Presentation on theme: "“Land Biomes of the World” Mrs. Hartge’s Science Class"— Presentation transcript:
1“Land Biomes of the World” Mrs. Hartge’s Science Class
2The biosphere is the total of all of Earth's ecosystems The global ecosystem is called the biosphereIt is the sum of all the Earth's ecosystemsThe biosphere is the most complex level in ecologyFigure 34.2A
3The biosphere is self-contained except for energy obtained from the sun and heat lost to spaceEach habitat has a unique community of speciesFigure 34.2B
4Abiotic Factors Abiotic factors are those non-living physical and chemical factors which affect the ability of organisms to survive and reproduce.
5Abiotic FactorsAbiotic factors vary in the environment and determining the types and numbers of organisms that exist in that environment.light intensitytemperature rangetype of soil or rockpH level (acidity or alkalinity)water availabilitydissolved gaseslevel of pollutant
6Physical and chemical factors influence life in the biosphere The most important abiotic factors that determine the biosphere's structure and dynamics includesolar energywatertemperature
7Disturbances such as fires, hurricanes, and volcanic eruptions are also abiotic factors Figure 34.4
8Biotic FactorsBiotic factors are all the living things or their materials that directly or indirectly affect an organism in its environment. This would include organisms, their presence, parts, interaction, and wastes. Factors such as parasitism, disease, and predation (one animal eating another) would also be classified as biotic factors.
9Natural selection adapts organisms to abiotic and biotic factors Organisms are adapted to abiotic and biotic factors by natural selectionThe presence and success of a species in a particular place depends upon its ability to adaptNatural selection adapts organisms to abiotic and biotic factorsBiotic factors include predation and competitionFigure 34.5
10Regional climate influences the distribution of biological communities Climate often determines the distribution of communitiesEarth's global climate patterns are largely determined by the input of solar energy and the planet's movement in space
11Most climatic variations are due to the uneven heating of Earth's surface This is a result of the variation in solar radiation at different latitudesNorth Pole60º NLow angle of incoming sunlight30º NTropic of CancerSunlight directly overhead0º (equator)Tropic of Capricorn30º SLow angle of incoming sunlight60º SAtmosphereSouth PoleFigure 34.6A
12The seasons of the year result from the permanent tilt of the plant on its axis as it orbits the sun MARCH EQUINOX (equator faces sun directly)JUNE SOLSTICE (Northern Hemisphere tilts toward sun)DECEMBER SOLSTICE (Northern Hemisphere tilts away from sun)SEPTEMBER EQUINOXFigure 34.6B
13What is a Biome?Plants and animals don't live in isolation, but they live together with other plants and animals in an interdependent group called an ecological community. If you think about it for a moment, you will realize that all of the plants and animals in a particular ecological community must be adapted to the same climate so that they can all live in the same location.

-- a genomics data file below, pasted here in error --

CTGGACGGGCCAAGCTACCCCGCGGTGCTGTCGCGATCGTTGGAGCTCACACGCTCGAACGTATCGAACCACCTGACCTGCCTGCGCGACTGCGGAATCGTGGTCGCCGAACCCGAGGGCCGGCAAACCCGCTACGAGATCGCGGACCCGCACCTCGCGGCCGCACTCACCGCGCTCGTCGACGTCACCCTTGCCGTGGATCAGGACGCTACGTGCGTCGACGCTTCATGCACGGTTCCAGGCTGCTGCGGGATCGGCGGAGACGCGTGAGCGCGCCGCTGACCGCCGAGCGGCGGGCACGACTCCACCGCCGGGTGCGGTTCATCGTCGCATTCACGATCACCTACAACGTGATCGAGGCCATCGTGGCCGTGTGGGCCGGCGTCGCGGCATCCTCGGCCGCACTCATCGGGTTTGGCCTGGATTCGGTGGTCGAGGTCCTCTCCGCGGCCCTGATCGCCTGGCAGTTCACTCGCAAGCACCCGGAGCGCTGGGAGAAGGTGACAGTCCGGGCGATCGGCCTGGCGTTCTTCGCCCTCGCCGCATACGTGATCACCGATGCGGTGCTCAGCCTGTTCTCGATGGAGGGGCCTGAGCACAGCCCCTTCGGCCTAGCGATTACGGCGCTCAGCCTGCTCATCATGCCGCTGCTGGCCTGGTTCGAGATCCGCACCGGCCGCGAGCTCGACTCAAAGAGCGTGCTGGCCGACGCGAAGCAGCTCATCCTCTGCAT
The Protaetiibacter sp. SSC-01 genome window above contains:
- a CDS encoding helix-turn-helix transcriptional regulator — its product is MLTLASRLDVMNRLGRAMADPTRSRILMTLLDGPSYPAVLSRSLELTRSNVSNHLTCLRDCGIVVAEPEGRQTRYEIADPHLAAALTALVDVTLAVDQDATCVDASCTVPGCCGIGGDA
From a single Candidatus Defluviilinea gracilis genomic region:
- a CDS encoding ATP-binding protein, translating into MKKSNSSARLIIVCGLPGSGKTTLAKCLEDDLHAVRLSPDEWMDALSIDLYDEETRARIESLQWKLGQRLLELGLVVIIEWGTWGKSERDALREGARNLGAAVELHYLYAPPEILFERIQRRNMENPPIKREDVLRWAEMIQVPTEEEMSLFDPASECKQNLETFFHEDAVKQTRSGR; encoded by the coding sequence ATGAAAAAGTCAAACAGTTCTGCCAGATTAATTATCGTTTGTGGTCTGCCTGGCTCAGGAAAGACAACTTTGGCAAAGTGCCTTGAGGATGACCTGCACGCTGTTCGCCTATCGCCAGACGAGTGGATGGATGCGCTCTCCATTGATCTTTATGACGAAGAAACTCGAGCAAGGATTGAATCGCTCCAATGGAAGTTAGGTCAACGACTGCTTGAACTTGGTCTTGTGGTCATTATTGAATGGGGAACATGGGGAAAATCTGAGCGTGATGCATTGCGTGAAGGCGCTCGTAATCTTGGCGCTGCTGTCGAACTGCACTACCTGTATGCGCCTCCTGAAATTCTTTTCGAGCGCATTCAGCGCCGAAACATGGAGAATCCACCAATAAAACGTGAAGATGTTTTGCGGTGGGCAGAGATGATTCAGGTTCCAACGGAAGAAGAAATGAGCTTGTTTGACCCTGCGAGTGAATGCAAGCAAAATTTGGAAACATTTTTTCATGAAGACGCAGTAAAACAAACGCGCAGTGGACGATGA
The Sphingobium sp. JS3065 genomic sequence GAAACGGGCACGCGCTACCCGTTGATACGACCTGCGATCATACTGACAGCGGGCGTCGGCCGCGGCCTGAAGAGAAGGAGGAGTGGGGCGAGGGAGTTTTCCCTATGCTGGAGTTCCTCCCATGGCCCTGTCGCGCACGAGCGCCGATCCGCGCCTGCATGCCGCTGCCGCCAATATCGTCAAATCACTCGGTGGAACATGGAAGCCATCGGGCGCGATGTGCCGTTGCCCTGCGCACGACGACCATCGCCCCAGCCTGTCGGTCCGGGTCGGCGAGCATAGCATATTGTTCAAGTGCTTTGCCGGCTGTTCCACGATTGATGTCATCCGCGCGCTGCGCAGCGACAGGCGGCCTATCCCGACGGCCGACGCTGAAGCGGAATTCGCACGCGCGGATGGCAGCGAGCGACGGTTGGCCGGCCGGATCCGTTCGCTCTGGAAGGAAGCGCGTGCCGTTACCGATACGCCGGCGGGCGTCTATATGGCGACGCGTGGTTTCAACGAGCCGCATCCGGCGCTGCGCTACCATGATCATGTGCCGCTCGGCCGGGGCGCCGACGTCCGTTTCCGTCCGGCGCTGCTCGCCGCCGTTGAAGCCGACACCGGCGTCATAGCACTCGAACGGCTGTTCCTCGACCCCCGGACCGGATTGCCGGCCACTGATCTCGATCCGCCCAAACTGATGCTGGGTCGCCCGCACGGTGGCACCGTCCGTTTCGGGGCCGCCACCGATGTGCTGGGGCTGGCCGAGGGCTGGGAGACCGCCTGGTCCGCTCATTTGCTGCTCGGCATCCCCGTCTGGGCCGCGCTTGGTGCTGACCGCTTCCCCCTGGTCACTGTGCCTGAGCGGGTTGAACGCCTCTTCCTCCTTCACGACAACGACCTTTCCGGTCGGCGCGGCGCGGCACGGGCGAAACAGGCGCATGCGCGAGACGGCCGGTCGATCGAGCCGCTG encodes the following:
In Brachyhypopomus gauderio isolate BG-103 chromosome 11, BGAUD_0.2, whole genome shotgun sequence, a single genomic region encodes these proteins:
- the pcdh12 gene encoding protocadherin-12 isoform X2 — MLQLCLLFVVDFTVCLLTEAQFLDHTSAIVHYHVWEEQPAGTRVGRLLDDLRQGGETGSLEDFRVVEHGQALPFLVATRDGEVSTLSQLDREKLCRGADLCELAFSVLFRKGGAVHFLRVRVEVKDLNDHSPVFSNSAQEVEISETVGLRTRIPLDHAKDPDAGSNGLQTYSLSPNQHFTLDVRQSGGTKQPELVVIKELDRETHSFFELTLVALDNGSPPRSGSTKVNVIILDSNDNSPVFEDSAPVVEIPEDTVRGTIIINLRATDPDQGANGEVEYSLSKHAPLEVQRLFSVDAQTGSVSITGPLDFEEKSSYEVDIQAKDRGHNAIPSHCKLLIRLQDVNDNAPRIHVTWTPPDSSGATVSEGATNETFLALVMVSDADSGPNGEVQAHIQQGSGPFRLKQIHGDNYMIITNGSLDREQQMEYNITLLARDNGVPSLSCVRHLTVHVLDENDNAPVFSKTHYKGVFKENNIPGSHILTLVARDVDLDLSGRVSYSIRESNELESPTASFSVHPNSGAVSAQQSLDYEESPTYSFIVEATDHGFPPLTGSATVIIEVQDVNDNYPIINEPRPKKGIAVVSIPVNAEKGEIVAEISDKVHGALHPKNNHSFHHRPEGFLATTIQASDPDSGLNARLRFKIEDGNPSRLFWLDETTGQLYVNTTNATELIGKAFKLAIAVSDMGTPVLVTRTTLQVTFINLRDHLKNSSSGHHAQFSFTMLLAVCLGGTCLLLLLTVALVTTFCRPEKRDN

14A distinct ecological community of plants and animals living together in a particular climate is called a "biome." Scientists have divided the broad spectrum of climates and ecological communities found on Earth into biomes in different ways - some with many divisions, some with only a few.
15Major terrestrial biomes 30º NEquator30º STropical forestPolar and high-mountain iceTemperate deciduous forestSavannaChaparralConiferous forestDesertTemperate grasslandTundra (arctic and alpine)Figure 34.9
16Tropical forests cluster near the equator Several types of tropical forests occur in the warm, moist belt along the equator Tropical RainforestFigure 34.10
17Savannas are grasslands with scattered trees Drier, tropical areas and some nontropical areas are characterized by the savanna Tropical SavannahFigure 34.12
18Deserts are defined by their dryness Deserts are the driest of all terrestrial biomesThey are characterized by low and unpredictable rainfall DesertDesertification is a significant environmental problemFigure 34.13
19Temperate grasslands include the North American prairie Temperate grasslands are found in the interiors of the continents, where winters are coldDrought, fires, and grazing animals prevent trees from growingFarms have replaced most of North America's temperate grasslandsFigure 34.15
20Deciduous trees dominate temperate forests Temperate deciduous forests grow where there is sufficient moisture to support the growth of large trees Deciduous ForestNearly all of the original deciduous forests in North America have been drastically altered by agriculture and urban developmentFigure 34.16
21Coniferous forests are often dominated by a few species of trees The northern coniferous forest, or taiga, is the largest terrestrial biome on Earth TaigaFigure 34.17
22The taiga is characterized by long, cold winters and short, wet summers Coastal coniferous forests of the Pacific Northwest are actually temperate rain forests
23Long, bitter-cold winters characterize the tundra The arctic tundra lies between the taiga and the permanently frozen polar regions Arctic TundraIt is a treeless biome characterized by extreme cold, wind, and permafrostPermafrost is continuously frozen subsoilFigure 34.18